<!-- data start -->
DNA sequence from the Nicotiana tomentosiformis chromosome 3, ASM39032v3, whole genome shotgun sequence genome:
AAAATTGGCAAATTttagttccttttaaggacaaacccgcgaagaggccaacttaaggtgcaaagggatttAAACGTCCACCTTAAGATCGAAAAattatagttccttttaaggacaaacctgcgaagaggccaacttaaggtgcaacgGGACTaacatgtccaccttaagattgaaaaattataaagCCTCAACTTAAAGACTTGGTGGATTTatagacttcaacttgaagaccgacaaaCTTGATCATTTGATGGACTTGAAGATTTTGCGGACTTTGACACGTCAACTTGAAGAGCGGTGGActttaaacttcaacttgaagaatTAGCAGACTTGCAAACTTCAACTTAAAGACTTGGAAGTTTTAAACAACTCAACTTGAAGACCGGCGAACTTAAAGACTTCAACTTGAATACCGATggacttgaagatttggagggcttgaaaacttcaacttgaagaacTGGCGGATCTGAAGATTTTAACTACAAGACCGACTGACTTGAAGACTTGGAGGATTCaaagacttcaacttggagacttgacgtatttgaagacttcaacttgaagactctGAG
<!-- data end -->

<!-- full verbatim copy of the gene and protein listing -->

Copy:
DNA sequence from the Nicotiana tomentosiformis chromosome 3, ASM39032v3, whole genome shotgun sequence genome:
AAAATTGGCAAATTttagttccttttaaggacaaacccgcgaagaggccaacttaaggtgcaaagggatttAAACGTCCACCTTAAGATCGAAAAattatagttccttttaaggacaaacctgcgaagaggccaacttaaggtgcaacgGGACTaacatgtccaccttaagattgaaaaattataaagCCTCAACTTAAAGACTTGGTGGATTTatagacttcaacttgaagaccgacaaaCTTGATCATTTGATGGACTTGAAGATTTTGCGGACTTTGACACGTCAACTTGAAGAGCGGTGGActttaaacttcaacttgaagaatTAGCAGACTTGCAAACTTCAACTTAAAGACTTGGAAGTTTTAAACAACTCAACTTGAAGACCGGCGAACTTAAAGACTTCAACTTGAATACCGATggacttgaagatttggagggcttgaaaacttcaacttgaagaacTGGCGGATCTGAAGATTTTAACTACAAGACCGACTGACTTGAAGACTTGGAGGATTCaaagacttcaacttggagacttgacgtatttgaagacttcaacttgaagactctGAG